The Hari's il Pampero restaurant delivers homemade Italian flavour to Belgravia
Tempus explores a menu packed with authentic Italian ingredients at il Pampero
Quirky and stylish, boutique hotel The Hari is nestled among the myriad of embassies just off Belgravia square, its seasonal window displays providing an art show for guests and locals alike whether celebrating Chelsea Flower Show, the Wimbledon Open or London's art and music fairs. Inside, it's sleek and intimate, with comfortable seating areas and private nooks dotted around the multi-level lobby. But it's The Hari's Italian restaurant, il Pampero, that is truly making its mark upon the area.
Open for breakfast, lunch and dinner, il Pampero offers regional south Italian fare with truly authentic flavour – the vast majority of ingredients, from meat selection to flavoursome vegetables, are sourced from the country under the direction of executive chef, Claudio Covino. It's the promise of those rich, rural flavours that draws me in to the diverse lunch menu. Sitting in one of the venue's circular booths by the window, I have a perfect view of il Pampero's gold-plated bar and Tara Bernerd-designed dining room – bold Vespa-green walls completed with surreal paintings that lend an informal, modern air to the room.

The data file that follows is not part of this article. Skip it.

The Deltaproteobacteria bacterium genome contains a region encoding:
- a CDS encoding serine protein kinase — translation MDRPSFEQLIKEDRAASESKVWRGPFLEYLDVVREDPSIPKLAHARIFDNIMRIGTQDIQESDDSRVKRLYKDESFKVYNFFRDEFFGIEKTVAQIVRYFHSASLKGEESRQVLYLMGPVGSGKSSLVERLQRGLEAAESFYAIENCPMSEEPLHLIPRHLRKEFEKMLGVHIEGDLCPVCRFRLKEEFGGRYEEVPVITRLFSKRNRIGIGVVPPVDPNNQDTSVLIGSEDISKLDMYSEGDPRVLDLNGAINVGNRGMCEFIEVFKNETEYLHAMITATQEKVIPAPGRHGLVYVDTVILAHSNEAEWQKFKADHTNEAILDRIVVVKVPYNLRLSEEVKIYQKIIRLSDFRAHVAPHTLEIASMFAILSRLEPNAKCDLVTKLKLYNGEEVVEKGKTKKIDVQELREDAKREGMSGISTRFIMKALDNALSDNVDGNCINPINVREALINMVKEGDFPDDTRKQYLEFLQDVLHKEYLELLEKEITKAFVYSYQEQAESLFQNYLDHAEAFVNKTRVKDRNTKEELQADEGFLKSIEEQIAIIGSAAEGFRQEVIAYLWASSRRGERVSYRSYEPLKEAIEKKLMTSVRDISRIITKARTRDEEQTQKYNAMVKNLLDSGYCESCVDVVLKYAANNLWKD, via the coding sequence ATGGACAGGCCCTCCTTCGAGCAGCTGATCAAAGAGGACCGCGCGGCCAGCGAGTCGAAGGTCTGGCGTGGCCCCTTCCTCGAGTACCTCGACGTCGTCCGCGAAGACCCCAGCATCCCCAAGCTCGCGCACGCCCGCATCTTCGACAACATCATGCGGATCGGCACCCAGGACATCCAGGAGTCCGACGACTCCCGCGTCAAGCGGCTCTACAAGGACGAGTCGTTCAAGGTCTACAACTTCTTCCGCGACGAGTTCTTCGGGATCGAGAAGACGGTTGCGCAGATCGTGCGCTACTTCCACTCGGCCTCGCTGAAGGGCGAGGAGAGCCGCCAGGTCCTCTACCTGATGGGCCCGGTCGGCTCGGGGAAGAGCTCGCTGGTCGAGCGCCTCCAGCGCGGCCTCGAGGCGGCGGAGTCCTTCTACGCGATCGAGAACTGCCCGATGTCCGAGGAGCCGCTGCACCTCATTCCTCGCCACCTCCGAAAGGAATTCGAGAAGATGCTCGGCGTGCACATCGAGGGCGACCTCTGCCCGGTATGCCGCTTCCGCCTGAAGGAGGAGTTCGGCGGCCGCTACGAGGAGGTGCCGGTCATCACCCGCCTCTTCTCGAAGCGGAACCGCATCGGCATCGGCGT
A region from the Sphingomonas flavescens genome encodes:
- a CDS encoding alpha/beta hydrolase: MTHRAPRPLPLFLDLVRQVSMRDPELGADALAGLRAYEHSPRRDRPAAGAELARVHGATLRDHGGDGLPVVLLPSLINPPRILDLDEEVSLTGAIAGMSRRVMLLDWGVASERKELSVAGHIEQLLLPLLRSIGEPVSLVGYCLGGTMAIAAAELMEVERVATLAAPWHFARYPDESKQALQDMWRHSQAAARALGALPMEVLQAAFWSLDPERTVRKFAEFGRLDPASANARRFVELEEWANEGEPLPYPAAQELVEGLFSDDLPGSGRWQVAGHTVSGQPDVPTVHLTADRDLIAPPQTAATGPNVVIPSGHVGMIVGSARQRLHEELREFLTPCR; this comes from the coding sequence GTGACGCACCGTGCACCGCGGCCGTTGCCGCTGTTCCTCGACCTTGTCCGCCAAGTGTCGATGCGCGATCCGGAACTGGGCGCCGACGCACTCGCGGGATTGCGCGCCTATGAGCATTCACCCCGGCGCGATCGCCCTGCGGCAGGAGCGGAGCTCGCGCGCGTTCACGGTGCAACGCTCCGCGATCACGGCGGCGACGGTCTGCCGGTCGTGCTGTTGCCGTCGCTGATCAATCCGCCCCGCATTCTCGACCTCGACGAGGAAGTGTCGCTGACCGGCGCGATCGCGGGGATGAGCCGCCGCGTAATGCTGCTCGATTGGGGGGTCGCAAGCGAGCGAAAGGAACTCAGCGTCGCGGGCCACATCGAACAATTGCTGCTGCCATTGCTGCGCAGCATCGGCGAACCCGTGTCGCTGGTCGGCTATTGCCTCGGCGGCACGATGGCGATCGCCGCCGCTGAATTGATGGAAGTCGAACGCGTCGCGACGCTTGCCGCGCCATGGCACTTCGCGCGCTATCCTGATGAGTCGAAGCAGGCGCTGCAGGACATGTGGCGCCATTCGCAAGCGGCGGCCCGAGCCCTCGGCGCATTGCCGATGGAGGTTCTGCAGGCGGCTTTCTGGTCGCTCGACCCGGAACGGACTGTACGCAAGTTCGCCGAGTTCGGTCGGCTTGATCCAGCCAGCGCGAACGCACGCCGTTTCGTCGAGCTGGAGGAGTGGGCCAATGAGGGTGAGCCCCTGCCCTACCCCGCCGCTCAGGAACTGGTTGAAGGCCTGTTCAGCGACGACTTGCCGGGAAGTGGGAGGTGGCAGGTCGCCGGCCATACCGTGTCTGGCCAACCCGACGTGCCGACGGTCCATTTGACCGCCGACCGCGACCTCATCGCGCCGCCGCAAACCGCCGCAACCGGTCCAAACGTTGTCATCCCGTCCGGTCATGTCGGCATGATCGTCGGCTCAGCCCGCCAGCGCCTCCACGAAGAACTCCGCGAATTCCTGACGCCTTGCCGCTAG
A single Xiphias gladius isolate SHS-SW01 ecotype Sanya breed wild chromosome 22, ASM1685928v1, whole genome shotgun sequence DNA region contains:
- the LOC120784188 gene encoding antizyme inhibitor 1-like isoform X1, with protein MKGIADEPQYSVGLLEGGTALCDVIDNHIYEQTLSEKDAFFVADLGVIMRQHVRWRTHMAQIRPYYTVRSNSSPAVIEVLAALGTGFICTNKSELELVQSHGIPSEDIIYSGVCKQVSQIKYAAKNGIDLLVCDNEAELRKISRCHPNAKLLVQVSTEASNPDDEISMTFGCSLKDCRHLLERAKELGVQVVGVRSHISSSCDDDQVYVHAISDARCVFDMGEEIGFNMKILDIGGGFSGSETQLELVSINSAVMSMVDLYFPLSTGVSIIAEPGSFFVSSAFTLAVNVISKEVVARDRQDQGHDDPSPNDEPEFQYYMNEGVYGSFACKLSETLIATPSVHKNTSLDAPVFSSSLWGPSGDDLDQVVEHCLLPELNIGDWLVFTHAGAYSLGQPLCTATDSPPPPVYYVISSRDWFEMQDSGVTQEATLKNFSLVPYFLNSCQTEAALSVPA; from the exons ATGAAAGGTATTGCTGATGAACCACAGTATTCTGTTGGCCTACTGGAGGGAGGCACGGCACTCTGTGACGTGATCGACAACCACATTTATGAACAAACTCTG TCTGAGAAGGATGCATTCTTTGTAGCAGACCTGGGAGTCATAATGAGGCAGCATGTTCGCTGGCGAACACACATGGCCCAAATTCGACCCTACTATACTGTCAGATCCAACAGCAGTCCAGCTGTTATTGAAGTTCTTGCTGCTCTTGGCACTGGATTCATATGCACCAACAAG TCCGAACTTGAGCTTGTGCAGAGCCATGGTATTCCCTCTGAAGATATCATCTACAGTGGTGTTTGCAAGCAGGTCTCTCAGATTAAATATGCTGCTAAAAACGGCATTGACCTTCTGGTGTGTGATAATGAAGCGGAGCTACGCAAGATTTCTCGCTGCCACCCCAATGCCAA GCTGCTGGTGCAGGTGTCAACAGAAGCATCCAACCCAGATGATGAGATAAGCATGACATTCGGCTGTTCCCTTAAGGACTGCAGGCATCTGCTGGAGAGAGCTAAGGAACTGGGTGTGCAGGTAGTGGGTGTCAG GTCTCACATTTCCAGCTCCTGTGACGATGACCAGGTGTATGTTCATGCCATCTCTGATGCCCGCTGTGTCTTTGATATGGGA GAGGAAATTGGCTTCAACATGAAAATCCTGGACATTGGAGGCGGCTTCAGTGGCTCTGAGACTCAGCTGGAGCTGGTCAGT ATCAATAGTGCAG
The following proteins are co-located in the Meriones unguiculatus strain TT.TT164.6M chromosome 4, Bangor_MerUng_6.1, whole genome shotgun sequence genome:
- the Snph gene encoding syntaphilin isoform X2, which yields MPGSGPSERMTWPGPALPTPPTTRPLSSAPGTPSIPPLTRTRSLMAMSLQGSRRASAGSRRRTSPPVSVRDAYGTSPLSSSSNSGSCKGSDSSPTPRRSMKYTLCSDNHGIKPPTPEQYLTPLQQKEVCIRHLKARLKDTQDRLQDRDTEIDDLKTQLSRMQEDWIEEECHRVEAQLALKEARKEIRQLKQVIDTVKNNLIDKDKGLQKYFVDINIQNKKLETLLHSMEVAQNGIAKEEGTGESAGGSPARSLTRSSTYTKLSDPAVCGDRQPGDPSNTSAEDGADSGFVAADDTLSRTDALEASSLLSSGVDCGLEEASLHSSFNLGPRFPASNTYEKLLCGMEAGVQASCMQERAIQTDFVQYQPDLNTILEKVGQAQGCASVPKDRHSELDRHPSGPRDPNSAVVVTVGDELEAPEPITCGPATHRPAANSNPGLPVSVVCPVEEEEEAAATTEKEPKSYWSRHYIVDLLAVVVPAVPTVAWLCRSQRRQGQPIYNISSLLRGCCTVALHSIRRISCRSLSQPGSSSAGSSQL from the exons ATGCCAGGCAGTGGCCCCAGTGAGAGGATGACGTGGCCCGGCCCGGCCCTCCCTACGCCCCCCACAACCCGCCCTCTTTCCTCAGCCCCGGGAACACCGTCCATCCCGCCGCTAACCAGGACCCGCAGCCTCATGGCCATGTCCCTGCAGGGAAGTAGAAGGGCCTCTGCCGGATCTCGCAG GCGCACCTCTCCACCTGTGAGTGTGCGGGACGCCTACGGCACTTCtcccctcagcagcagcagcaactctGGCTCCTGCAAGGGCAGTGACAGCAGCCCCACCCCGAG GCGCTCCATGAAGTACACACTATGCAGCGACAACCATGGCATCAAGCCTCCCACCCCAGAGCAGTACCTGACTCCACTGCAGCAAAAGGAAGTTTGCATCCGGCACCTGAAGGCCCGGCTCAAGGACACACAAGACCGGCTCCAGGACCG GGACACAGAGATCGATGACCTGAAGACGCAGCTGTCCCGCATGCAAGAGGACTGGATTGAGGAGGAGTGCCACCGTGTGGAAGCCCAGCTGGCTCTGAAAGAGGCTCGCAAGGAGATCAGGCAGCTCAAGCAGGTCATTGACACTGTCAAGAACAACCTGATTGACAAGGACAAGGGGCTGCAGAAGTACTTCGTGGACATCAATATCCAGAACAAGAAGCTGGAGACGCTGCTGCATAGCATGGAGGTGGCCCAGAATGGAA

With a menu packed with Italian delicacies I'm tempted to start with something intricate, but my desire to put Covino's authenticity to the test leads me to a classic Burrata e Datterino. While British cuisine is becoming more about local produce, there's no denying that some of our home-grown fare can't quite compare with the sun-kissed flavour packed into Mediterranean ingredients, particularly tomatoes. Sourced in Italy, this dish boasts all the bright, ripe flavour that belies its simplicity. >>
For our main course, we opt for il Pampero's signature dishes – the Cacio e Pepe and Salt-Baked Sea Bass. A pasta dish originating in Rome, Cacio e Pepe simply means cheese and pepper, and is another deceptively simple meal that relies entirely on the quality of its ingredients. Peppered tonnarelli pasta is served in a wheel of parmesan, allowing the melting cheese to create the pasta sauce. For us, this sums up Covino's approach to his menu – rich and flavoursome with a hint of showmanship.
Another showstopper is the salt-baked sea bass, which arrived at our table encased in the hard shell of salt it is baked within. Our waiter adds drama by breaking the shell at our table, deboning and serving the surprisingly light, flaky bass with seasonal vegetables.
We finished our meal just as the first of il Pampero's Italian afternoon tea ('Napolitea') diners began to arrive ready to sample the restaurant's pastries. And there's more novelties available as spring and summer approaches and the Hari's Garden Terrace opens its doors – including a special one-day-only menu to celebrate Leonardo Da Vinci's birthday on the 15 April – but despite embracing the quirky character the Hari is so well known for, il Pampero always let’s its ingredients do the talking.